Meet the Editor: Five things we learned from Richard Fletcher, Business Editor of The Times

By Ian Silvera

Friday 12th March

If you’re one of the tens of thousands of sun-deprived Brits who have booked a post-Covid summer getaway, you’re in good company – the business editor of the UK’s paper of record, The Times, has too (Greece, if you must know). Richard Fletcher sat down (virtually) with Pagefield during one of the agency’s Meet the Editor question and answer sessions.

Richard, who will be launching an SME-focused product soon (subscribe to his newsletter to find out more), discussed what it has been like to cover the pandemic, his thoughts on the Spring Budget and why his faith in the stock market has been restored.

The ‘hibernation recession’

To open the conversation, Pagefield asked Richard what he thought about Chancellor Rishi Sunak’s Spring Budget and if he thought it was a success or not.

“In terms of assessing how successful this Budget was and all the other fiscal statements we have had from Sunak over the past year…this is a unique recession since the government has put the economy into hibernation and all of these measures are aimed at securing jobs or securing businesses so that when we come out of this self-imposed hibernation the economy can still operate,” he said.

“That’s not like any other recession that any of us have experienced or read about, therefore you have to assess the Budget and measures like furlough in a year’s time when we can see what scarring the two lockdowns have left.”

Consumers will fuel a post-Covid boom

Amid the ongoing debate around whether there will be a V-shaped recovery to the economy or not, Pagefield quizzed Richard on the matter, asking whether he thought there would be a big bounce back for businesses, especially for those companies that have been hardest hit in the retail and hospitality sectors.

“Some savers do appear to be sitting on more money than they have previously,” Richard said. “But none of us have been here before, so it’s difficult to predict how people will react when we are set free. Personally, I do think that there will be a bit of an uptick in consumer spending, it’s just hard to say how strong that will be.”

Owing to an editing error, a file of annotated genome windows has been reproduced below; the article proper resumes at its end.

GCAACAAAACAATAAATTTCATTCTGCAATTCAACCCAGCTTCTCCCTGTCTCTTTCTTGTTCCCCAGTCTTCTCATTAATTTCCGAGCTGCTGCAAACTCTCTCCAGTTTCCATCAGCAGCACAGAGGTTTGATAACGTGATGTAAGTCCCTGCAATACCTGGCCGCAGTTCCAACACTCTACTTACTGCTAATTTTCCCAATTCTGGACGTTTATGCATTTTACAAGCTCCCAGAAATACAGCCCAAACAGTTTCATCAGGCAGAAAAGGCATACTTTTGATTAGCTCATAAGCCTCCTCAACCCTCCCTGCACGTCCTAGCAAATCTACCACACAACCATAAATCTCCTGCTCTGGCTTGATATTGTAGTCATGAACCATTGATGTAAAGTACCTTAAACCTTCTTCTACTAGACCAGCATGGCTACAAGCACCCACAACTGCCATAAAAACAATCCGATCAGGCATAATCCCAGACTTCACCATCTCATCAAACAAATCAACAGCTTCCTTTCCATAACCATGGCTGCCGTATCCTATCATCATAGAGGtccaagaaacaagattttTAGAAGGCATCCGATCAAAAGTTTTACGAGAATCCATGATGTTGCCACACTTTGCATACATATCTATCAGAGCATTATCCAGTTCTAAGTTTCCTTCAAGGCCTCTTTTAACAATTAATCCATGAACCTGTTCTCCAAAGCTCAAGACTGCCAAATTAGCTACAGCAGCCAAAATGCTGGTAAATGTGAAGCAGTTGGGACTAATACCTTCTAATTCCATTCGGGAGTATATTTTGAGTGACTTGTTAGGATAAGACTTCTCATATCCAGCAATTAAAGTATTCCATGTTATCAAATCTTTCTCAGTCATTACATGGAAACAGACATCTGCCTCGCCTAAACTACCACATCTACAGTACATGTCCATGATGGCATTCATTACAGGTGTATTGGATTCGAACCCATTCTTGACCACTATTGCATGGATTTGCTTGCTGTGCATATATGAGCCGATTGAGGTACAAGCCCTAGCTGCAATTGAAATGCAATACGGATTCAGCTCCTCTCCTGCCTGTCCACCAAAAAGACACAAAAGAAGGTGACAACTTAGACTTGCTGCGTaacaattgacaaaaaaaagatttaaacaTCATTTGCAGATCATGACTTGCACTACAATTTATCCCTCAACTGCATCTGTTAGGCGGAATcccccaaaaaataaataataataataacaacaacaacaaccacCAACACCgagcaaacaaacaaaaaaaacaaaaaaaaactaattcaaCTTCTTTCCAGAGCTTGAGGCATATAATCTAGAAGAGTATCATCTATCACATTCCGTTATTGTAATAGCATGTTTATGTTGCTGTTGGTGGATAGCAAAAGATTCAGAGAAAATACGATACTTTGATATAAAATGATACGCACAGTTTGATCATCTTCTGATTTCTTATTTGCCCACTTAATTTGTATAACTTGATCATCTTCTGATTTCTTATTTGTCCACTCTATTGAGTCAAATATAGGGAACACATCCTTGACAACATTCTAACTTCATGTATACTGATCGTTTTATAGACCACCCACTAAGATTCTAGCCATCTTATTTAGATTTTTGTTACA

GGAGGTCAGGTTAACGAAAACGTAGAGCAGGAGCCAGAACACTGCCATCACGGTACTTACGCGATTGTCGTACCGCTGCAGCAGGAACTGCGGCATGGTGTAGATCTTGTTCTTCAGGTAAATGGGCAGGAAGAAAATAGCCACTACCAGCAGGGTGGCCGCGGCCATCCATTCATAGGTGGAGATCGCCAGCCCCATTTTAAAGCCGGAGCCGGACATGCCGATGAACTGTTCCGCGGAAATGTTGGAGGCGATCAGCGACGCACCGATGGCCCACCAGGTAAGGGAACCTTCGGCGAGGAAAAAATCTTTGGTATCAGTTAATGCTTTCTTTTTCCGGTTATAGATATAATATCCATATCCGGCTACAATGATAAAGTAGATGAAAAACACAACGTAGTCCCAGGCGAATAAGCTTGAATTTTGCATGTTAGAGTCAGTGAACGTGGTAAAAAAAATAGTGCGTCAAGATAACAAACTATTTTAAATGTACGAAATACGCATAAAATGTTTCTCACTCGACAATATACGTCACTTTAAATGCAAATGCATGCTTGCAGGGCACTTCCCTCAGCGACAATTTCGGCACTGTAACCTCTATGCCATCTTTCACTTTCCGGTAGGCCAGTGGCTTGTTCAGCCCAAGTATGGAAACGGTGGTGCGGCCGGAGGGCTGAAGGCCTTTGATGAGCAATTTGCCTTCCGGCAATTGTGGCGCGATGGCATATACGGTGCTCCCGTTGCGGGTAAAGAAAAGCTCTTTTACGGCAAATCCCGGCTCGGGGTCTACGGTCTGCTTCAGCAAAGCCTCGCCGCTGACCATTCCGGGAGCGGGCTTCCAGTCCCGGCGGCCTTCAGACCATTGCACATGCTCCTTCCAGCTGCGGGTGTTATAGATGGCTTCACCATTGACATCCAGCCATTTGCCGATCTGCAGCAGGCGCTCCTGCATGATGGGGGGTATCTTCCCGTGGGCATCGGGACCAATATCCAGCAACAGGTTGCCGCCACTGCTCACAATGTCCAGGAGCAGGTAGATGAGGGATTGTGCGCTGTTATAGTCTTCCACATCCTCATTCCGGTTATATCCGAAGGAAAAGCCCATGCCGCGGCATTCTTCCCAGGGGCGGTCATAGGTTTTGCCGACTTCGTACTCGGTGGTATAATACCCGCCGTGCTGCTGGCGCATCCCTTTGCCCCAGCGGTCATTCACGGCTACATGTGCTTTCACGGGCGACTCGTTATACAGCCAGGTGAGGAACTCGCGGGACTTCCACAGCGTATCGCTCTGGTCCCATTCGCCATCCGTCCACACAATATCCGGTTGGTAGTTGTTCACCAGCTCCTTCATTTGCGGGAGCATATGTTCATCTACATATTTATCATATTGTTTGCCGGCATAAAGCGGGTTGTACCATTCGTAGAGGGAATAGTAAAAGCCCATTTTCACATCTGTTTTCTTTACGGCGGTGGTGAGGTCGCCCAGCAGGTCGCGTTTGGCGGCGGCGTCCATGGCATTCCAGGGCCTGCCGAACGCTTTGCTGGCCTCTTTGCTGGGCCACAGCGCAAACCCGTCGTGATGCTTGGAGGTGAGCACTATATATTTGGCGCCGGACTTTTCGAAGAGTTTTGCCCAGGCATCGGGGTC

Faith in stock markets has been restored

The early stages of the pandemic saw a flurry of publicly listed companies raise money via institutional shareholders on the London Stock Exchange. Overall, Richard revealed that he thought that was a good thing.

“One of the things that has reinvigorated my faith in the markets is that lots of companies were able to go to the markets and raise money to shore-up their balance sheets in the first few months of the Covid lockdown, which was really good to see,” Richard said.

Times readers love Brexit stories

Pagefield could not quite avoid the B-word during our conversation. But the business editor did reveal that readers of The Times are still lapping up stories relating to the UK’s exit from the EU.

“Readers are still incredibly interested in it,” Richard told Pagefield. “There was a commentator that recently said he wanted Brexit to move to the business pages. Given the interest among the readers, that’s fine by me.”

A freeport fan

Finally, Richard revealed that he was a “fan” of the government’s plan to introduce eight freeports across the UK. The locations, including East Midlands Airport, Solent, Thames and Teesside, were unveiled in the Spring Budget and these zones will benefit from import and export tax reliefs. The hope is that it will drive growth, jobs and innovation to the selected regions.

“They could work,” Richard said. “You look at the success of the London Docklands Development Corporation (LDDC), which does show that deregulation and tax breaks do work. Maybe we will see a similar success.” The LDDC was established in the early 1980s under Conservative Prime Minister Margaret Thatcher. It helped transform run-down areas of East London, most notably creating Canary Wharf.

Richard Fletcher is the business editor of The Times and authors the morning edition of the newspaper’s Business Briefing.

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